SMEs, including social enterprises and cultural actors, can build their growth on business model innovation, taking into account new opportunities arising from servitisation, from individual empowerment, from a more collaborative economy, from opening up government data and services and from the pervasive use of new technologies. A change of paradigm from ownership to access, from individual consumption to shared functionalities can be applied in several sectors benefiting from digital technologies and ensuring more sustainable lifestyles to EU citizens particularly in cities. A similar paradigm shift is happening in the relationship between government, citizens and businesses, where societal actors take on a more proactive role in the design and delivery of public services. One of the main challenges is to attract business to use public platforms to create more value as current business models do not adequately exploit the benefits of participation and collaboration with government. New ways of creating, producing, consuming, using, educating, learning, caring, moving and living are emerging in European cities. New ways of exploiting tangible and intangible cultural heritage are made possible. News ways of creating innovative public services, using open data and open public services provide new business opportunities. SMEs developing and adapting new business models play a key role in these transformations. The specific challenge addressed by this topic is to enable SMEs in traditional and new sectors, collaborative economy and creative sectors, cultural heritage and the social economy as well as collaborative public service creation to innovate and grow across traditional boundaries, through new business models and organisational change.Scope:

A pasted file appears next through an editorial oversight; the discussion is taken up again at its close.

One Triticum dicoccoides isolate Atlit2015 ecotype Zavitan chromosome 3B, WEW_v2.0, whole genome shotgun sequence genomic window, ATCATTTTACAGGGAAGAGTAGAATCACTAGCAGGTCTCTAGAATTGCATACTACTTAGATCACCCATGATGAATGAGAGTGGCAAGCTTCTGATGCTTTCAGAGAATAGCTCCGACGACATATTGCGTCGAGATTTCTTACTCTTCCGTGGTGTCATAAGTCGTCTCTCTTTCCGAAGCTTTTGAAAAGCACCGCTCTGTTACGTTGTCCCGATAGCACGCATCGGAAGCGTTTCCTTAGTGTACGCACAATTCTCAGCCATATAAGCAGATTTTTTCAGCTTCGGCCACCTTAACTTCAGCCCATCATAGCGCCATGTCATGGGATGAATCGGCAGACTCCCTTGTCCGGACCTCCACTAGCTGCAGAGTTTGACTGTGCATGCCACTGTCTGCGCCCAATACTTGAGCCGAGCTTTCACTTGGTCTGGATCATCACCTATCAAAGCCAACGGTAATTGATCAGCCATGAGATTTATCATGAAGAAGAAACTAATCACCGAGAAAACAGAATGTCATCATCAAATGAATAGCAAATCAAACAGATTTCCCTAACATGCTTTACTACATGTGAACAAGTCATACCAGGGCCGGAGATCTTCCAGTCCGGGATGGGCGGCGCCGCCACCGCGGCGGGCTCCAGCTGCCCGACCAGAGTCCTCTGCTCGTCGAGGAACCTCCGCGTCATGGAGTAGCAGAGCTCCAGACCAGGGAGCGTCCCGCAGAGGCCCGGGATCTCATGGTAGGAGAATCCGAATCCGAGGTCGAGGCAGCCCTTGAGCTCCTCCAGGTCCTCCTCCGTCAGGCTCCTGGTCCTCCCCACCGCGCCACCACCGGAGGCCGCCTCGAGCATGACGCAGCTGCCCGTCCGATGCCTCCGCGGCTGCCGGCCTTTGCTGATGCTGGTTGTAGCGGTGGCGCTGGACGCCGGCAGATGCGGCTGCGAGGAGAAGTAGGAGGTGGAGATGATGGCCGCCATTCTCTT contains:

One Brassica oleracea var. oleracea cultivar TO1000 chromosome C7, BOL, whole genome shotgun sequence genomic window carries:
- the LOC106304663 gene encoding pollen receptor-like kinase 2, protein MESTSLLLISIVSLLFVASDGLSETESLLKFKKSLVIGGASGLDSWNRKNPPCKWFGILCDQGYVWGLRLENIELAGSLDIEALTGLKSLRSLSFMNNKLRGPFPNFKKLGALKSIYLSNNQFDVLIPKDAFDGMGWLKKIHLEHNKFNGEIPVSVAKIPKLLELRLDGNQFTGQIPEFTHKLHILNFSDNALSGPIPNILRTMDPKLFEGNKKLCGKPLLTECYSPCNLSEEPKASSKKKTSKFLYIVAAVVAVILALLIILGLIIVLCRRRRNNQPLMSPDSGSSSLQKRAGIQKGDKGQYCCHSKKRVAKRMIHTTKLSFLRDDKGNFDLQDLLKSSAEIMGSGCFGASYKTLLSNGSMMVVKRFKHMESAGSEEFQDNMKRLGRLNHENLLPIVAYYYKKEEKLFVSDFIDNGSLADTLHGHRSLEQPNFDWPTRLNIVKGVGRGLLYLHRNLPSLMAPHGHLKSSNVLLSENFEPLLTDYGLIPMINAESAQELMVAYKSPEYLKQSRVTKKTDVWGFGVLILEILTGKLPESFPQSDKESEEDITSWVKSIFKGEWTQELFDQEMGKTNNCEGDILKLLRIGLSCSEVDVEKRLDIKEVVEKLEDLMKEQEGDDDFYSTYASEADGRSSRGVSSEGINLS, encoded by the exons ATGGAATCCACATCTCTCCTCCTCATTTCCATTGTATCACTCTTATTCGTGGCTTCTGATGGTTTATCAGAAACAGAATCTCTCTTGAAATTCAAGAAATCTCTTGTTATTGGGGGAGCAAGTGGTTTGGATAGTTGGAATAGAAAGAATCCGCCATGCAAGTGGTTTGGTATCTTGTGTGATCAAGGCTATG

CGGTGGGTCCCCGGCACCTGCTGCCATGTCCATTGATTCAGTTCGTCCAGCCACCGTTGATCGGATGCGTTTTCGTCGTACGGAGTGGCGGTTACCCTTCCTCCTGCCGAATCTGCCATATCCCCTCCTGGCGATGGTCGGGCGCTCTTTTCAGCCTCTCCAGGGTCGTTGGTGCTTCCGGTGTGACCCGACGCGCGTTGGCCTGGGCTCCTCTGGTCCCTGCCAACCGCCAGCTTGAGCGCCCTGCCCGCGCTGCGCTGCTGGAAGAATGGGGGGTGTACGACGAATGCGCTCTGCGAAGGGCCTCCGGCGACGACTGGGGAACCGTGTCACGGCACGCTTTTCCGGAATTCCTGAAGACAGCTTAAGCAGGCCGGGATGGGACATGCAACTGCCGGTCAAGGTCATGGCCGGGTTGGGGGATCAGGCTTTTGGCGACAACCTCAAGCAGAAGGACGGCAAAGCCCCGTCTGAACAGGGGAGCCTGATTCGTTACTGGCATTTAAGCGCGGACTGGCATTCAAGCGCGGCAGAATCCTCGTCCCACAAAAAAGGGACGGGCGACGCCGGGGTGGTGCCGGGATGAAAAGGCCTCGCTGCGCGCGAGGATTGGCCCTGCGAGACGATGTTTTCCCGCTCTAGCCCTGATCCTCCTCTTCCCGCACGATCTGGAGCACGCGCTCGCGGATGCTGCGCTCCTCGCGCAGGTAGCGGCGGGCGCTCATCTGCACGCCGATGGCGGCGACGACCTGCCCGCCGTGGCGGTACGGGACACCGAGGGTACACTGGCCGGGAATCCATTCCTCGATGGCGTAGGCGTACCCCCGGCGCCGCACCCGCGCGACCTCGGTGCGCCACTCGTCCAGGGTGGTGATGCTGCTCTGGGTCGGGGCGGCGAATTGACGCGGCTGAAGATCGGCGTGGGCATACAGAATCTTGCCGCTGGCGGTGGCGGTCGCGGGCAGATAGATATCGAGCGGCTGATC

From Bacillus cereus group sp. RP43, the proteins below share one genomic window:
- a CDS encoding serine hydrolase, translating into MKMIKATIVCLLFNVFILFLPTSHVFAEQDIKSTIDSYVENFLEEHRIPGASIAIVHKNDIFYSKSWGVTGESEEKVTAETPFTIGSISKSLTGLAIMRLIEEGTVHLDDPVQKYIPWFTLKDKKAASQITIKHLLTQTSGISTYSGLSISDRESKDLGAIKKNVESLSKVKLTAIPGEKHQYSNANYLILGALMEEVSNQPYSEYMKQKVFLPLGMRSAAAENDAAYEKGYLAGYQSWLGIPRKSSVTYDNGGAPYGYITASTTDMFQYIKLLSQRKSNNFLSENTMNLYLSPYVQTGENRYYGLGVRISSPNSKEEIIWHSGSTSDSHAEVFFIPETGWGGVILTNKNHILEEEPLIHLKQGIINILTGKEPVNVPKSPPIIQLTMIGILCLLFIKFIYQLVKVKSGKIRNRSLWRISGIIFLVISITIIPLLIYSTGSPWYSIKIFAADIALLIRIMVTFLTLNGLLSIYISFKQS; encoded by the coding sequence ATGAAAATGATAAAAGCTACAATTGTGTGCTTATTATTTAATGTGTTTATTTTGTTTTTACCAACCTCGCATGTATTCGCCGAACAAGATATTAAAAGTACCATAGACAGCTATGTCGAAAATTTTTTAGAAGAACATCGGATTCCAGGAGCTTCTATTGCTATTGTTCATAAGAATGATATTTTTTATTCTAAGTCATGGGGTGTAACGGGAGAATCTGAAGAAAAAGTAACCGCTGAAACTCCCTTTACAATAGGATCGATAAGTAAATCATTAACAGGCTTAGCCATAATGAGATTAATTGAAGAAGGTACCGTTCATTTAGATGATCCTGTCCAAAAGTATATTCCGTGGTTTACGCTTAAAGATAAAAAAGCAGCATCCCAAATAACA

The SME instrument consists of three phases, including a coaching and mentoring service for beneficiaries. Participants can apply to phase 1 or directly to phase 2.
In phase 1, a feasibility study shall be developed in order to verify the technological/practical as well as economic viability of an innovation idea/concept with considerable novelty to the industry sector in which it is presented (new products, processes, design, services and technologies or new market applications of existing technologies). The activities could, for example, comprise risk assessment, market study, user involvement, Intellectual Property (IP) management[[This is not limited to the costs of acquiring and enforcing European or international IPR titles but could include auditing and risk management schemes to protect IP assets across planned supply and distribution chains and more generally IP valorisation plans to enhance return on investment and lever commercial investment into the relevant project.]],
innovation strategy development, partner search, feasibility of concept and the like to establish a solid high-potential innovation project aligned to the enterprise strategy and with a European dimension. Bottlenecks in the ability to increase profitability of the enterprise through innovation shall be detected and analysed during phase 1 and addressed during phase 2 to increase the return in investment in innovation activities. The proposal should contain an initial business plan based on the proposed idea/concept. It should outline the specifications of a more elaborate business plan, which is to be the outcome of the project, and the criteria for success.
Funding will be provided in the form of a lump sum of EUR 50.000. Projects should last around 6 months.